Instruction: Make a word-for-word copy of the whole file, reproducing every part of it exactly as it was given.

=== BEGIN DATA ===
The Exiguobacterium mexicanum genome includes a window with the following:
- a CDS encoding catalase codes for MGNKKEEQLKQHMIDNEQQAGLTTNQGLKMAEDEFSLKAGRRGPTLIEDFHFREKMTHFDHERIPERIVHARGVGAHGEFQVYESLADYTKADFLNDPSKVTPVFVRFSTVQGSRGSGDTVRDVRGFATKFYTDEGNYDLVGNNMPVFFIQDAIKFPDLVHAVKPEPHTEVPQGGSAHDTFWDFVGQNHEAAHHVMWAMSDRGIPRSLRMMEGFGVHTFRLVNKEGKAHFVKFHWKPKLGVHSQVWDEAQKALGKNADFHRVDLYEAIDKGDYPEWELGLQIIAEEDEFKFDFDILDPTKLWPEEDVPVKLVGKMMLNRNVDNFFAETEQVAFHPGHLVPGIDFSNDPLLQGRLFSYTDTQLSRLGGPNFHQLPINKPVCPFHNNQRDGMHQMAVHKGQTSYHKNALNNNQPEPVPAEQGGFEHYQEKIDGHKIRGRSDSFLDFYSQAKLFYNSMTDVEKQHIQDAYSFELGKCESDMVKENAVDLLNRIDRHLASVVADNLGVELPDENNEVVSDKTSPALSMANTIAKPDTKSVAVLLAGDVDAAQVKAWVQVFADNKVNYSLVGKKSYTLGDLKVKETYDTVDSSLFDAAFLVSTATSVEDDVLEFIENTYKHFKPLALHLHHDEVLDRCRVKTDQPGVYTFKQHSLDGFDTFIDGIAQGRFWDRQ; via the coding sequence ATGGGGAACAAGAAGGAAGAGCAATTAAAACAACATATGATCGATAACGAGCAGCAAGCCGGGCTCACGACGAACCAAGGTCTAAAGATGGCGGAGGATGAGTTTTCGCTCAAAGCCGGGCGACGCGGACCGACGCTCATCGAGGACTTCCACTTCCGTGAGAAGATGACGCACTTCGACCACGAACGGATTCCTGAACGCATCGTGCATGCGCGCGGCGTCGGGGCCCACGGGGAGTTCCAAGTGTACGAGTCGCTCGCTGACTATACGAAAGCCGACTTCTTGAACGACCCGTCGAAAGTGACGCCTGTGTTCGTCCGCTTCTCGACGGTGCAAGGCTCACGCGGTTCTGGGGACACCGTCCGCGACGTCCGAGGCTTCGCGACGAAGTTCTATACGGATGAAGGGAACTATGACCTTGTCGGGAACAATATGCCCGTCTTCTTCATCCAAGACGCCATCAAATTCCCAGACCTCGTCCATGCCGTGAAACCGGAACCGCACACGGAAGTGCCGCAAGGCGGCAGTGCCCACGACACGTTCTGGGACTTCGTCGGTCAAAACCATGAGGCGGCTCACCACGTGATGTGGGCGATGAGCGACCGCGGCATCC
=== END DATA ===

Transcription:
The Exiguobacterium mexicanum genome includes a window with the following:
- a CDS encoding catalase codes for MGNKKEEQLKQHMIDNEQQAGLTTNQGLKMAEDEFSLKAGRRGPTLIEDFHFREKMTHFDHERIPERIVHARGVGAHGEFQVYESLADYTKADFLNDPSKVTPVFVRFSTVQGSRGSGDTVRDVRGFATKFYTDEGNYDLVGNNMPVFFIQDAIKFPDLVHAVKPEPHTEVPQGGSAHDTFWDFVGQNHEAAHHVMWAMSDRGIPRSLRMMEGFGVHTFRLVNKEGKAHFVKFHWKPKLGVHSQVWDEAQKALGKNADFHRVDLYEAIDKGDYPEWELGLQIIAEEDEFKFDFDILDPTKLWPEEDVPVKLVGKMMLNRNVDNFFAETEQVAFHPGHLVPGIDFSNDPLLQGRLFSYTDTQLSRLGGPNFHQLPINKPVCPFHNNQRDGMHQMAVHKGQTSYHKNALNNNQPEPVPAEQGGFEHYQEKIDGHKIRGRSDSFLDFYSQAKLFYNSMTDVEKQHIQDAYSFELGKCESDMVKENAVDLLNRIDRHLASVVADNLGVELPDENNEVVSDKTSPALSMANTIAKPDTKSVAVLLAGDVDAAQVKAWVQVFADNKVNYSLVGKKSYTLGDLKVKETYDTVDSSLFDAAFLVSTATSVEDDVLEFIENTYKHFKPLALHLHHDEVLDRCRVKTDQPGVYTFKQHSLDGFDTFIDGIAQGRFWDRQ; via the coding sequence ATGGGGAACAAGAAGGAAGAGCAATTAAAACAACATATGATCGATAACGAGCAGCAAGCCGGGCTCACGACGAACCAAGGTCTAAAGATGGCGGAGGATGAGTTTTCGCTCAAAGCCGGGCGACGCGGACCGACGCTCATCGAGGACTTCCACTTCCGTGAGAAGATGACGCACTTCGACCACGAACGGATTCCTGAACGCATCGTGCATGCGCGCGGCGTCGGGGCCCACGGGGAGTTCCAAGTGTACGAGTCGCTCGCTGACTATACGAAAGCCGACTTCTTGAACGACCCGTCGAAAGTGACGCCTGTGTTCGTCCGCTTCTCGACGGTGCAAGGCTCACGCGGTTCTGGGGACACCGTCCGCGACGTCCGAGGCTTCGCGACGAAGTTCTATACGGATGAAGGGAACTATGACCTTGTCGGGAACAATATGCCCGTCTTCTTCATCCAAGACGCCATCAAATTCCCAGACCTCGTCCATGCCGTGAAACCGGAACCGCACACGGAAGTGCCGCAAGGCGGCAGTGCCCACGACACGTTCTGGGACTTCGTCGGTCAAAACCATGAGGCGGCTCACCACGTGATGTGGGCGATGAGCGACCGCGGCATCC